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Morton GOULD (1913-1996)
Jekyll and Hyde Variations (1957) [21:20]
Fall River Legend (1948) [52:28]
James F. Neal (narrator)
Nashville Symphony Orchestra/Kenneth Schermerhorn
Recorded at Ingram Hall, Nashville, Tennessee, USA, 5-6 December 2004. DDD
NAXOS 8.559242 [73:48]

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Although not as famous as Copland or Bernstein, Morton Gould is among the eminent American composers of the 20th century. He was immensely popular during his lifetime, at least for his appearances on radio shows and his light music. Ironically, his great popularity nearly cost him his chance at writing his greatest work. He wasn’t widely considered to be a composer of serious literature, when Agnes DeMille was looking for a composer for her ballet based on the story of Lizzie Borden. She was eventually convinced to give Gould a chance to write Fall River Legend by the conductor Max Goberman, who knew of Gould’s more serious work. The resulting piece was a nearly-one hour long ballet that forms the core of this disc.

This is a somewhat different experience from the one normally encountered when one finds Fall River Legend, assuming that one can find a recording of Fall River Legend at all. Normally the work is reduced in length to a concert suite containing about half of the material composed for the ballet. Here the entire story of Lizzie Borden, the (in)famous alleged murderess who “took an axe and gave her mother forty whacks” is told, largely in flash-back. Historically Lizzie Borden was acquitted, though that didn’t seem to deter either Gould or DeMille from pronouncing their own judgement.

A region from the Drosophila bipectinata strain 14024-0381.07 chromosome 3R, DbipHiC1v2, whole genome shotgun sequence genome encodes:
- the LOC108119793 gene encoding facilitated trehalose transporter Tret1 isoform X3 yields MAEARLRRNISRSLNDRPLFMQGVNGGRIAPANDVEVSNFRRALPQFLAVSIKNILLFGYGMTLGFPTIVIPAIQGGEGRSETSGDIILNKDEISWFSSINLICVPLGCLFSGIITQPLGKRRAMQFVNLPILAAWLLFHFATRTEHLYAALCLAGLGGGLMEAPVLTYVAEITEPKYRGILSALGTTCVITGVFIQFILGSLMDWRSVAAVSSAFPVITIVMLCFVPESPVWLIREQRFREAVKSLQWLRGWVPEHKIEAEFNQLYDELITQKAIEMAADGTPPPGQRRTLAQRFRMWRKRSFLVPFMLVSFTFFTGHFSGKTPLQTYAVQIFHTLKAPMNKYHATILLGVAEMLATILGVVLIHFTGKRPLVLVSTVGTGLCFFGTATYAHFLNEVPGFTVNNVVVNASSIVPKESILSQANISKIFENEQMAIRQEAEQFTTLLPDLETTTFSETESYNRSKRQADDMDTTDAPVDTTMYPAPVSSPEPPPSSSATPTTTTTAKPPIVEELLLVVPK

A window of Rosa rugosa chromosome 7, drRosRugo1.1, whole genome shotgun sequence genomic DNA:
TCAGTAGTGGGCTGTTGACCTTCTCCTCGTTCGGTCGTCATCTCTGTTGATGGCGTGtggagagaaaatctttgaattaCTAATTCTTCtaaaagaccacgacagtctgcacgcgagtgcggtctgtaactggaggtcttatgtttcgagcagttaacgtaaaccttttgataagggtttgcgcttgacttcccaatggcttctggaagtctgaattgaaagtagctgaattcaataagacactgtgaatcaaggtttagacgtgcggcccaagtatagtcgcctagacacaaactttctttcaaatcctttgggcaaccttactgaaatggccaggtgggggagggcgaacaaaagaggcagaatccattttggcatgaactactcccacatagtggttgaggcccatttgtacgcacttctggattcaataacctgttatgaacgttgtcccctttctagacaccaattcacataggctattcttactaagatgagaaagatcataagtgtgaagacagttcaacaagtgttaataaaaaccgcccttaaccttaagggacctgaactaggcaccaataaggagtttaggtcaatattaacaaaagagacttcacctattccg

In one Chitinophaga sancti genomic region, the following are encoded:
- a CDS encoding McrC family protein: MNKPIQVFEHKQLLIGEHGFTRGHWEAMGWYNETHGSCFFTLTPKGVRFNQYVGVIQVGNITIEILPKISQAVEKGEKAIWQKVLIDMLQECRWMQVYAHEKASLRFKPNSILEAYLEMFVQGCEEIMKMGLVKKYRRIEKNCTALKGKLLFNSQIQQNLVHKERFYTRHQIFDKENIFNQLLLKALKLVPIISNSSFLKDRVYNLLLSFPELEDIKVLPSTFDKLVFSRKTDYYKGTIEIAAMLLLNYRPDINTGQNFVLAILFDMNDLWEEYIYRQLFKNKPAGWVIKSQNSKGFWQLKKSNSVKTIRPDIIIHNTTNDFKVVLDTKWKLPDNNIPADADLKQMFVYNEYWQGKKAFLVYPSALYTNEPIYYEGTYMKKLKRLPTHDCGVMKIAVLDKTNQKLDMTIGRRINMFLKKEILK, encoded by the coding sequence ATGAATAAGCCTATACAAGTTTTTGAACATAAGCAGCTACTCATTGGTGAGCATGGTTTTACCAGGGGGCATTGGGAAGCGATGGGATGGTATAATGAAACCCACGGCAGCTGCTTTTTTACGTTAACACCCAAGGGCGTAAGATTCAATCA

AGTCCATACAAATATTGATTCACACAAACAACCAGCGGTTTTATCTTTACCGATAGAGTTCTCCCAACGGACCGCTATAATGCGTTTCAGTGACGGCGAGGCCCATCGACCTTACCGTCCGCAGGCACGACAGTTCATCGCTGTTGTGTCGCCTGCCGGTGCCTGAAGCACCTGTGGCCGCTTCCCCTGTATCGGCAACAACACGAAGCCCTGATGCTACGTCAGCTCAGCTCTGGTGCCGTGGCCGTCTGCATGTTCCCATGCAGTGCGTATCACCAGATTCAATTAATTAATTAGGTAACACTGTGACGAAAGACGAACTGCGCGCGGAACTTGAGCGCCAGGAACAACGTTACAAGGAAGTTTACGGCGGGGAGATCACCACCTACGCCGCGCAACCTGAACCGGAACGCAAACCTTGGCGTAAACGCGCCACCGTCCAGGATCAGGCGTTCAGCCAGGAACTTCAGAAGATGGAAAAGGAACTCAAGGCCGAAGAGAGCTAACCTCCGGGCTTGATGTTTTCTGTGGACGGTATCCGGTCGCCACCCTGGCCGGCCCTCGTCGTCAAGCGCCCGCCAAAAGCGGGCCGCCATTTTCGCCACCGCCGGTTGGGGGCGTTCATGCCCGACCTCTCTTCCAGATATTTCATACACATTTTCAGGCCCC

Straying from the story of the historical Lizzie, the work opens with a narrator convicting Lizzie to be hung for her crimes. The ballet then consists of Lizzie’s life flashing before her eyes as she is hanged. Neither the murders nor the hanging are explicitly shown in the ballet, so this could be considered a justifiable poetic license, an alternate history or a nightmare Lizzie would have had before the sentencing. Regardless, the reason that Gould himself used was that it was much easier to write “hanging music” than “acquittal music”, and that she was probably guilty anyway.

After the sentencing Lizzie is taken to the gallows, where she sees in flashback her happy childhood. This is interrupted by her mother’s death and her father’s subsequent remarriage. She becomes forlorn as her father prefers the company of his new wife to his daughter. The stepmother, in true evil-stepmother fashion, starts spreading rumors that Lizzie has a mental condition. Then Lizzie tries to supplant her father with a supportive relationship with the local pastor. At that point, the parents order her back into the house, where she finds the axe…